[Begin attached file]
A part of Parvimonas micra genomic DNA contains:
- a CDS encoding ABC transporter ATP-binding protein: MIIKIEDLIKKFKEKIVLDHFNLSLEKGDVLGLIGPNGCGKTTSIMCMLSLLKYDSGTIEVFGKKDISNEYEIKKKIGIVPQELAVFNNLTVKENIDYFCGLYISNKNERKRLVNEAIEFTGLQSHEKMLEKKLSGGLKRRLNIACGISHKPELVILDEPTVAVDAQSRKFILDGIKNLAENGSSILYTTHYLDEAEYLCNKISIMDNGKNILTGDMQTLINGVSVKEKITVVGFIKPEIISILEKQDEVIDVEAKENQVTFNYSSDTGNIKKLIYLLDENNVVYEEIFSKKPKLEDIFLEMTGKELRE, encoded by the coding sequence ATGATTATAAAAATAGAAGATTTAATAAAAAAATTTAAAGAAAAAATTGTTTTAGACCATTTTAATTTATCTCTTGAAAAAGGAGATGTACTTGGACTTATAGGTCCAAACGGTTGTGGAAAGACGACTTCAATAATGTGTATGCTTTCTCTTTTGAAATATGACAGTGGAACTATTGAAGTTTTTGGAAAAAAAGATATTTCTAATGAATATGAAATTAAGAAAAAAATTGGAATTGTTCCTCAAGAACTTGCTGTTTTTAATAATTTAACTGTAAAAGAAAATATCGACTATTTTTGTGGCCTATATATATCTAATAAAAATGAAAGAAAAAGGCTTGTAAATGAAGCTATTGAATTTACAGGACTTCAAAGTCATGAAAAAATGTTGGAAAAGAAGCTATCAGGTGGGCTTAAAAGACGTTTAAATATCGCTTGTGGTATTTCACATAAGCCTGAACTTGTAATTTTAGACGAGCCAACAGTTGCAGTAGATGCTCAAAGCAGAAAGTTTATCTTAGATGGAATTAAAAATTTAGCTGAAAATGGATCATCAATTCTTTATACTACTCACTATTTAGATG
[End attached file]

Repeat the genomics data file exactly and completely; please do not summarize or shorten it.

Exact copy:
A part of Parvimonas micra genomic DNA contains:
- a CDS encoding ABC transporter ATP-binding protein: MIIKIEDLIKKFKEKIVLDHFNLSLEKGDVLGLIGPNGCGKTTSIMCMLSLLKYDSGTIEVFGKKDISNEYEIKKKIGIVPQELAVFNNLTVKENIDYFCGLYISNKNERKRLVNEAIEFTGLQSHEKMLEKKLSGGLKRRLNIACGISHKPELVILDEPTVAVDAQSRKFILDGIKNLAENGSSILYTTHYLDEAEYLCNKISIMDNGKNILTGDMQTLINGVSVKEKITVVGFIKPEIISILEKQDEVIDVEAKENQVTFNYSSDTGNIKKLIYLLDENNVVYEEIFSKKPKLEDIFLEMTGKELRE, encoded by the coding sequence ATGATTATAAAAATAGAAGATTTAATAAAAAAATTTAAAGAAAAAATTGTTTTAGACCATTTTAATTTATCTCTTGAAAAAGGAGATGTACTTGGACTTATAGGTCCAAACGGTTGTGGAAAGACGACTTCAATAATGTGTATGCTTTCTCTTTTGAAATATGACAGTGGAACTATTGAAGTTTTTGGAAAAAAAGATATTTCTAATGAATATGAAATTAAGAAAAAAATTGGAATTGTTCCTCAAGAACTTGCTGTTTTTAATAATTTAACTGTAAAAGAAAATATCGACTATTTTTGTGGCCTATATATATCTAATAAAAATGAAAGAAAAAGGCTTGTAAATGAAGCTATTGAATTTACAGGACTTCAAAGTCATGAAAAAATGTTGGAAAAGAAGCTATCAGGTGGGCTTAAAAGACGTTTAAATATCGCTTGTGGTATTTCACATAAGCCTGAACTTGTAATTTTAGACGAGCCAACAGTTGCAGTAGATGCTCAAAGCAGAAAGTTTATCTTAGATGGAATTAAAAATTTAGCTGAAAATGGATCATCAATTCTTTATACTACTCACTATTTAGATG